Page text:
While new banking rules raise the cost of doing business, they could produce some unintended benefits. Banks now have an unusual opportunity to improve their decision-making, setting the proper balance between customer experience and risk.
New regulations and standards are coming into effect under Basel III and the Dodd-Frank Wall Street Reform and Consumer Protection Act. These post-financial crisis interventions are likely to lift capital requirements and increase compliance expenses. Profit margins and return on equity will probably be lower.
The pace of change under these new and emerging regulations places significant pressure on institutions capacity to effectively manage their businesses.
Especially because the new regulatory environment influences so many areas in both retail and institutional banking–including deposit management, derivatives, prime brokerage, credit cards, mortgage servicing rights and securitizations.
Banks should take the opportunity to reassess their mix of clients and products. All parts of the business should be included in the process starting with an end-to-end review that balances a firm's customer relationships with its management of capital, funding and risk.
Improving the decision-making process
Across the board, banks are examining their product mixes, target clients and delivery architecture to decide whether to stay in, expand in or leave certain markets.
It can be hard to make informed choices in these circumstances. Especially when – by design – key stakeholders and information haven’t traditionally been part of the decision-making structure. For example, financial institutions have typically split the decision-making roles on the approval of new products and services.
Responsibility is often delegated to sales and marketing leaders who aren’t authorities on the capital and funding implications of their choices. Finance and risk professionals aren't full partners in the process and they seldom have enough data about products, segments or customers to make informed judgments. These practices are repeated beyond individual product reviews. And they can cause a less-than-optimal allocation of banks’ limited resources.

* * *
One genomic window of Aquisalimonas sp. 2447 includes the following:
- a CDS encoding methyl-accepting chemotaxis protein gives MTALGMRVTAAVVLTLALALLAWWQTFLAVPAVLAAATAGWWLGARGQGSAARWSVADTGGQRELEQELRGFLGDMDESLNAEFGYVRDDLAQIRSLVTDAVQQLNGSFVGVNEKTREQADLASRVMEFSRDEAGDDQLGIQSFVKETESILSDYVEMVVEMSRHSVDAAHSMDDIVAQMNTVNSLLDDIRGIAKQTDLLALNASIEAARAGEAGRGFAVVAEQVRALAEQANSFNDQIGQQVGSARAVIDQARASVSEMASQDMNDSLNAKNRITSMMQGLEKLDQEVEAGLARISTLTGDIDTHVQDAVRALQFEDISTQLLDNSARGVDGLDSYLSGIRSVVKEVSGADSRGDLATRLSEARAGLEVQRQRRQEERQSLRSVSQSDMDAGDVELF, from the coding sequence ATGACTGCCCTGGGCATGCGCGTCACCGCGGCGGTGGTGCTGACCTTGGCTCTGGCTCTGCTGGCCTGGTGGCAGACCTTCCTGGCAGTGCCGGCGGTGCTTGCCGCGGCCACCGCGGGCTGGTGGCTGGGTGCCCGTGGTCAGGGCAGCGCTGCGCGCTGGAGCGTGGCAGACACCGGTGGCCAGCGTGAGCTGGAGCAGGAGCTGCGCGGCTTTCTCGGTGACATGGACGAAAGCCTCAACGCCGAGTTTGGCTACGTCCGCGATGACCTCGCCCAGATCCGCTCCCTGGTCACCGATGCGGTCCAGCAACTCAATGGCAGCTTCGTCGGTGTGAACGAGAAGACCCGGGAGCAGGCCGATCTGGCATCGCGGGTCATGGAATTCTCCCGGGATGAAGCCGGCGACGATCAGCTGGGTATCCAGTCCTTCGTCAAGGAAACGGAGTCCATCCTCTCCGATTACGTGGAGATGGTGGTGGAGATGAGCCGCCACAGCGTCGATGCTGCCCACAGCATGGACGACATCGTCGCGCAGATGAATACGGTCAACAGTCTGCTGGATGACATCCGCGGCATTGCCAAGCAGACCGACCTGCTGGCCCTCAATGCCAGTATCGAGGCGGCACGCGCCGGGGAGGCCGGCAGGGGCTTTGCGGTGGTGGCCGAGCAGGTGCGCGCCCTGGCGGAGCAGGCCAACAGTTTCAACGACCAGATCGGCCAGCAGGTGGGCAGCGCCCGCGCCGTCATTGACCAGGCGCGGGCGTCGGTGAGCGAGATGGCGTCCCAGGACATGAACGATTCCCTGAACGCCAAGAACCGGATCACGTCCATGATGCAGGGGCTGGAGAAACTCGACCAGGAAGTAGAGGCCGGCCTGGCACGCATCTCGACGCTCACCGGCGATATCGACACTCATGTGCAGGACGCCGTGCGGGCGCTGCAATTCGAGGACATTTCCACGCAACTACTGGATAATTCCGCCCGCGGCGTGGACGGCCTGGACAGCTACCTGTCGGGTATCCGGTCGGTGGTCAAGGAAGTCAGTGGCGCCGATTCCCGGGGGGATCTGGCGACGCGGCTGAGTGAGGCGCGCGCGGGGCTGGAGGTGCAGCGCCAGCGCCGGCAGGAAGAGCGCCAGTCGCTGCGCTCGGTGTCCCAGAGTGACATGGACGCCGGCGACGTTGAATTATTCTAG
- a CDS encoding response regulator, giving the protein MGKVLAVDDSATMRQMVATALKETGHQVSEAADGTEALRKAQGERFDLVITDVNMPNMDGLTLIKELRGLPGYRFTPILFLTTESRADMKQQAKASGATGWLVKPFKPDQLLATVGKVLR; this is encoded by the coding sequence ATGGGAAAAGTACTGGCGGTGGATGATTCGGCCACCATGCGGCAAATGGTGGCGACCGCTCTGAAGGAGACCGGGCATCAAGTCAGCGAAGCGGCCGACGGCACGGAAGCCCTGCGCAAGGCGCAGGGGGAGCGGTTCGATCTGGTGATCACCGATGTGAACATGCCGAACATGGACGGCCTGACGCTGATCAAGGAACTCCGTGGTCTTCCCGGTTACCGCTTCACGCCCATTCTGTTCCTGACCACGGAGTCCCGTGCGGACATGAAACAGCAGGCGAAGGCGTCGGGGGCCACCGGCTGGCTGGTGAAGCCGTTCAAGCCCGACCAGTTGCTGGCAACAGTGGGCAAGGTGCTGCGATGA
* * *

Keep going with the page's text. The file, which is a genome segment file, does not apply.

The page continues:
Involving leaders from across the institution
Leading banks are beginning to implement an integrated approach that manages the interrelationships of customer impact, product portfolios and pricing.
This approach – including the sharing of a properly detailed level of information – aligns the increased capital and liquidity requirements under Basel III and Dodd-Frank with the impact on a firm's customer experiences.
On their way to forming a strategy, best-in-class banks consider an array of factors: product economics, customer analysis, likely competitor reactions and regulatory issues.
Importantly, their reviews engage CEOs and business line leaders, along with marketing, operations, finance and risk. In that way, the firm can make holistic decisions about the allocation of scarce resources.
Addressing the impact of new rules on deposits, securitization
End-to-end customer and product analysis can help banks mitigate the impact of new rules and regulations.
Consider reserve requirements: New rules call for banks to set aside high-quality liquid assets to cover a potential deposit runoff. If they adopt strategies that identify and attract stable depositors who control "sticky" assets, banks can effectively lower the cost of meeting their obligation. Likewise, capital requirements for securitizations will rise under Basel III. But using approaches that precisely measure the risk of underlying exposures could help limit the impact there, too.
A full-scale product assessment framework won't replace enterprise-wide risk management. Still, it can help banks understand and manage the interplay of financial, product and customer experience issues.
To learn more
To learn more about PwC's views on the product and market decision-making, please see our report Look before you leap: Analyze customer and business impact carefully before implementing product changes.
To begin a conversation, contact John Garvey, PwC's U.S. banking leader.